Social media has represented a dream venue for many young innovators in technology for the past few years. We watched as sites like Facebook and LinkedIn moved up in prominence, traffic, and power with simple concepts and goals fueled by venture capital. Many of us wanted a piece of the action, knowing that social media was something that would survive beyond the realm of fad and potentially eclipse other Internet functions such as search.
It may indeed eclipse search and even videos to become the most prominent Internet activity, but the field is set for the near future. The chances of a new service emerging that can take a substantial chunk of the social media landscape is slim. It was fun while it lasted, but the landgrab is over. Here are the winners in their niche as well as the sites that get consolation prizes.
Facebook has no equal. As it approaches a billion users, its growth is slowing. Still, it continues to amass more new users than any other social network, other than Google+, and some think that the “Facebook killer” at big G may have already peaked.
In 2012, Facebook will likely go public. To do so, it will need to make a big move outside of its normal realm of action. Some speculate that it will buy Bing from Microsoft or at least form a stronger partnership with them to have search powered by Bing on Facebook.
Despite Facebook’s size, it’s not “too big to fail.” Its platform is atrocious, and many who understand such things are baffled as to how the site hasn’t had a catastrophic crash already. They’ve solved their revenue problems to some extent and are showing a nice profit, but will it be enough to sustain shareholders when they do go public?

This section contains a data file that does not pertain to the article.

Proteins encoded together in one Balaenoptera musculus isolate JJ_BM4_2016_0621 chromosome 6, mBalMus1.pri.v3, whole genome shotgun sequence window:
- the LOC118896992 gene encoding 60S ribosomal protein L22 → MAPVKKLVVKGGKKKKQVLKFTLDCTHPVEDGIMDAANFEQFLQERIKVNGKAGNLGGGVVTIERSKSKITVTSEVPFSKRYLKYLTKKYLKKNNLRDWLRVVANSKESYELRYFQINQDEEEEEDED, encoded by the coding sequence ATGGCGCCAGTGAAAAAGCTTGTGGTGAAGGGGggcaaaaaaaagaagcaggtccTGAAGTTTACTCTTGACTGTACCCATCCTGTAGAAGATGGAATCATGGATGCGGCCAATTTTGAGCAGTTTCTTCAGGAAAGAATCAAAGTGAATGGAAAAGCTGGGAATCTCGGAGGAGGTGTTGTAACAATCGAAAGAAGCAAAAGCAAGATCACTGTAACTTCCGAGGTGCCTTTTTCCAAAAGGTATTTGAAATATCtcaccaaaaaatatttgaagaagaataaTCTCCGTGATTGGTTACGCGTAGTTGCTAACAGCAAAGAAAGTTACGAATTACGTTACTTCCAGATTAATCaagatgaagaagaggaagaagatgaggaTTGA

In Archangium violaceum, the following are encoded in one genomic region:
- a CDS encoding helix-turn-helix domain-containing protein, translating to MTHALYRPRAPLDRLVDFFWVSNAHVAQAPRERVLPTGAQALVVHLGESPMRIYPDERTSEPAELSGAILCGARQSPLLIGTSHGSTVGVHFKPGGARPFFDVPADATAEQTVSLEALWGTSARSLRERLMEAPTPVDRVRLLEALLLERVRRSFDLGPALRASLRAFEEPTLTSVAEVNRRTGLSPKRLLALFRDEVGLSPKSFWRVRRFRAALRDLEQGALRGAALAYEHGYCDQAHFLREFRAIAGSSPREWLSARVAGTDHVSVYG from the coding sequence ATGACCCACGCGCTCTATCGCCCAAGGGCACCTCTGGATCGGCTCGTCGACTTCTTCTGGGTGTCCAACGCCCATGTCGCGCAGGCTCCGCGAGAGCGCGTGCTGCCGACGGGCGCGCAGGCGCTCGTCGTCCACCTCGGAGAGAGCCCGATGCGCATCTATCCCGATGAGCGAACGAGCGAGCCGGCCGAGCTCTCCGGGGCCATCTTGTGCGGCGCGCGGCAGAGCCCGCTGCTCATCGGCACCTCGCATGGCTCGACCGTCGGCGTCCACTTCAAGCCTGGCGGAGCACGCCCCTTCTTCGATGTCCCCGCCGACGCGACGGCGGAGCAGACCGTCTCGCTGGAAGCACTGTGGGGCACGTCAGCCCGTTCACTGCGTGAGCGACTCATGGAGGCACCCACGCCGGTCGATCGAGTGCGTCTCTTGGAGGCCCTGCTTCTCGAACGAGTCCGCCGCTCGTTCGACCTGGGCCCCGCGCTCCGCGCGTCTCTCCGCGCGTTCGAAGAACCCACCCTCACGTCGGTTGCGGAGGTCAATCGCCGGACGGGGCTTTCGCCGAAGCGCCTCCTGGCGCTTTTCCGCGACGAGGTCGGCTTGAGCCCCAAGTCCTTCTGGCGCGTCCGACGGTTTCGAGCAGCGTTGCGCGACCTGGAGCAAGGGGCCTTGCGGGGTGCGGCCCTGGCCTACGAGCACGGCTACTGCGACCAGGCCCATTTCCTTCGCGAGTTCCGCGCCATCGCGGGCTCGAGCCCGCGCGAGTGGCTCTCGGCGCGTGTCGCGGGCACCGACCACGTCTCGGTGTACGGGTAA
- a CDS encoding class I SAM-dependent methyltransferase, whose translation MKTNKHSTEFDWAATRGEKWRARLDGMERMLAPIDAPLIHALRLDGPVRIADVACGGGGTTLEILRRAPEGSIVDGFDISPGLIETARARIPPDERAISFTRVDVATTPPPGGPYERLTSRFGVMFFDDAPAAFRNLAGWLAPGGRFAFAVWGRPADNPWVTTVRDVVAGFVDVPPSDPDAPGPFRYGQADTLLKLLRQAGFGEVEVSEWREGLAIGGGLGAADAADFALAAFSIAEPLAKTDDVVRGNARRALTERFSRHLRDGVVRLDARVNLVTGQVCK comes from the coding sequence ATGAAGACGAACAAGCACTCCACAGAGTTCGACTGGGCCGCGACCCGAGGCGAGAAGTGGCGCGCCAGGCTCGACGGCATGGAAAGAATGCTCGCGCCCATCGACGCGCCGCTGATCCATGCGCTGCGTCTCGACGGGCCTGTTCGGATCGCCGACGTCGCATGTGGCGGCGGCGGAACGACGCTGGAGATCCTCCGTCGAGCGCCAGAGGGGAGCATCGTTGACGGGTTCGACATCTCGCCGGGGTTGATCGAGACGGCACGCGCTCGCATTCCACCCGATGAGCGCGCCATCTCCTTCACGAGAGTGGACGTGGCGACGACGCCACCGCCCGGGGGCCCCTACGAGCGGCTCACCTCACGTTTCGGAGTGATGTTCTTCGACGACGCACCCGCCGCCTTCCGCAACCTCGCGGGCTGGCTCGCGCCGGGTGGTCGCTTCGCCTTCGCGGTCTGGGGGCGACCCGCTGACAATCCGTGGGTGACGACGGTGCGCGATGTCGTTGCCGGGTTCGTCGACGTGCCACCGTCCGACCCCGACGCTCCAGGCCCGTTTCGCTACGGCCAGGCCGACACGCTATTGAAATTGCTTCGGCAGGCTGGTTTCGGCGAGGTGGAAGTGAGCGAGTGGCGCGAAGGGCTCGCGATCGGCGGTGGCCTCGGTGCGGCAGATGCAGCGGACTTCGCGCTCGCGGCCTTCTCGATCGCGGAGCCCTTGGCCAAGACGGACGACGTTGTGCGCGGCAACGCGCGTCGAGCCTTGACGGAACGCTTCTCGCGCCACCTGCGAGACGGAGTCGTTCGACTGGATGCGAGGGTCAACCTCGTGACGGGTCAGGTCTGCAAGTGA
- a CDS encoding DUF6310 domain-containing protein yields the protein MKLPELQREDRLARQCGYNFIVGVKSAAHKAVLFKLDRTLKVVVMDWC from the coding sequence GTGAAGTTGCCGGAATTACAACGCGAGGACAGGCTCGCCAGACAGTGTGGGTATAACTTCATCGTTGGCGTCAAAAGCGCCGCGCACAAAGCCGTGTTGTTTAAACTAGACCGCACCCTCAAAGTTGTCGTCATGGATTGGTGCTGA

There are questions surrounding the company, but they’re still in a position of strength through domination of our collective time. As long as millions are posting updates, pictures, and videos daily, it’s hard to imagine anything short of a major outage, lawsuit, or hack that could take the company off its perch.
Here are the remaining social networks that will survive (for now):
- Google+ got going too late. Despite the company putting all of its efforts (and employee bonuses) toward success in social media, the mountain they chose to climb is too big. They didn’t want to build a niche. They wanted a Facebook killer. Had they started a year earlier, they would have had a chance. Now, they’re just going to have to settle for second best.